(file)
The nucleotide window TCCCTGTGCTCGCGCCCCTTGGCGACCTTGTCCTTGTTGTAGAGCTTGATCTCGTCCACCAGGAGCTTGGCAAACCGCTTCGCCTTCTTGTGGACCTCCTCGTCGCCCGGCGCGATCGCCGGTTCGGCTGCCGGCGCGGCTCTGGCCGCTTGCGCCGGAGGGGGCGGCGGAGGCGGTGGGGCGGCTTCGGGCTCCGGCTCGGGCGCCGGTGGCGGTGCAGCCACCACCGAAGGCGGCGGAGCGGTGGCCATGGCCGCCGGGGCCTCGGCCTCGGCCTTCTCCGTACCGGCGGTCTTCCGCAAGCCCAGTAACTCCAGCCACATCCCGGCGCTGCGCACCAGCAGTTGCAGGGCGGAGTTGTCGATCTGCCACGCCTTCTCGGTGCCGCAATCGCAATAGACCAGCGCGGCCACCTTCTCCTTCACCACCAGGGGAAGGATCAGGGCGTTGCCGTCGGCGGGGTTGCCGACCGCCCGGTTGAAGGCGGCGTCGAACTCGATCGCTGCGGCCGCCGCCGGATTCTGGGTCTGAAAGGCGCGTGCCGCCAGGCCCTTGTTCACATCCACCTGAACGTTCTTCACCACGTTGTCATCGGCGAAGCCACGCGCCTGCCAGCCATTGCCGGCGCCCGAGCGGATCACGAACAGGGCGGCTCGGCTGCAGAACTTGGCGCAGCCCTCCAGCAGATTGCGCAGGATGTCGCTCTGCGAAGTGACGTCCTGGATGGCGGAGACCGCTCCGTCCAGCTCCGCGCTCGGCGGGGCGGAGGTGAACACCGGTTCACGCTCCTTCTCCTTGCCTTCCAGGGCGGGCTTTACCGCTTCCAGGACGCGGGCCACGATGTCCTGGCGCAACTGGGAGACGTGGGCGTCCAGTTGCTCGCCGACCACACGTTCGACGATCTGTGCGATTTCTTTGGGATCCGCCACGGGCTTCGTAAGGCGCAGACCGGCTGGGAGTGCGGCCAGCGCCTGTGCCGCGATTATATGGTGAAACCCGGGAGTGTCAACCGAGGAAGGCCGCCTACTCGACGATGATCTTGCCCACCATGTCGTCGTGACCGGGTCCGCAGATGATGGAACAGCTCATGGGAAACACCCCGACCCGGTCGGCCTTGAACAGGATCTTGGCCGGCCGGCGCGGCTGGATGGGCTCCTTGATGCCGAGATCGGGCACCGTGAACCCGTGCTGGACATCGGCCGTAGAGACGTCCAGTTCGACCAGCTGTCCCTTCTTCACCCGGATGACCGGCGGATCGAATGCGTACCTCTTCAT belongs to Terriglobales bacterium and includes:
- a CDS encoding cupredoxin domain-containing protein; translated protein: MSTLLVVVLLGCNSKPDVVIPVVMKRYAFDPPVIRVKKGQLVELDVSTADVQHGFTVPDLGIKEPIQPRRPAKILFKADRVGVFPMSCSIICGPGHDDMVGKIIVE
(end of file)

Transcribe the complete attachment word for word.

The nucleotide window TCCCTGTGCTCGCGCCCCTTGGCGACCTTGTCCTTGTTGTAGAGCTTGATCTCGTCCACCAGGAGCTTGGCAAACCGCTTCGCCTTCTTGTGGACCTCCTCGTCGCCCGGCGCGATCGCCGGTTCGGCTGCCGGCGCGGCTCTGGCCGCTTGCGCCGGAGGGGGCGGCGGAGGCGGTGGGGCGGCTTCGGGCTCCGGCTCGGGCGCCGGTGGCGGTGCAGCCACCACCGAAGGCGGCGGAGCGGTGGCCATGGCCGCCGGGGCCTCGGCCTCGGCCTTCTCCGTACCGGCGGTCTTCCGCAAGCCCAGTAACTCCAGCCACATCCCGGCGCTGCGCACCAGCAGTTGCAGGGCGGAGTTGTCGATCTGCCACGCCTTCTCGGTGCCGCAATCGCAATAGACCAGCGCGGCCACCTTCTCCTTCACCACCAGGGGAAGGATCAGGGCGTTGCCGTCGGCGGGGTTGCCGACCGCCCGGTTGAAGGCGGCGTCGAACTCGATCGCTGCGGCCGCCGCCGGATTCTGGGTCTGAAAGGCGCGTGCCGCCAGGCCCTTGTTCACATCCACCTGAACGTTCTTCACCACGTTGTCATCGGCGAAGCCACGCGCCTGCCAGCCATTGCCGGCGCCCGAGCGGATCACGAACAGGGCGGCTCGGCTGCAGAACTTGGCGCAGCCCTCCAGCAGATTGCGCAGGATGTCGCTCTGCGAAGTGACGTCCTGGATGGCGGAGACCGCTCCGTCCAGCTCCGCGCTCGGCGGGGCGGAGGTGAACACCGGTTCACGCTCCTTCTCCTTGCCTTCCAGGGCGGGCTTTACCGCTTCCAGGACGCGGGCCACGATGTCCTGGCGCAACTGGGAGACGTGGGCGTCCAGTTGCTCGCCGACCACACGTTCGACGATCTGTGCGATTTCTTTGGGATCCGCCACGGGCTTCGTAAGGCGCAGACCGGCTGGGAGTGCGGCCAGCGCCTGTGCCGCGATTATATGGTGAAACCCGGGAGTGTCAACCGAGGAAGGCCGCCTACTCGACGATGATCTTGCCCACCATGTCGTCGTGACCGGGTCCGCAGATGATGGAACAGCTCATGGGAAACACCCCGACCCGGTCGGCCTTGAACAGGATCTTGGCCGGCCGGCGCGGCTGGATGGGCTCCTTGATGCCGAGATCGGGCACCGTGAACCCGTGCTGGACATCGGCCGTAGAGACGTCCAGTTCGACCAGCTGTCCCTTCTTCACCCGGATGACCGGCGGATCGAATGCGTACCTCTTCAT belongs to Terriglobales bacterium and includes:
- a CDS encoding cupredoxin domain-containing protein; translated protein: MSTLLVVVLLGCNSKPDVVIPVVMKRYAFDPPVIRVKKGQLVELDVSTADVQHGFTVPDLGIKEPIQPRRPAKILFKADRVGVFPMSCSIICGPGHDDMVGKIIVE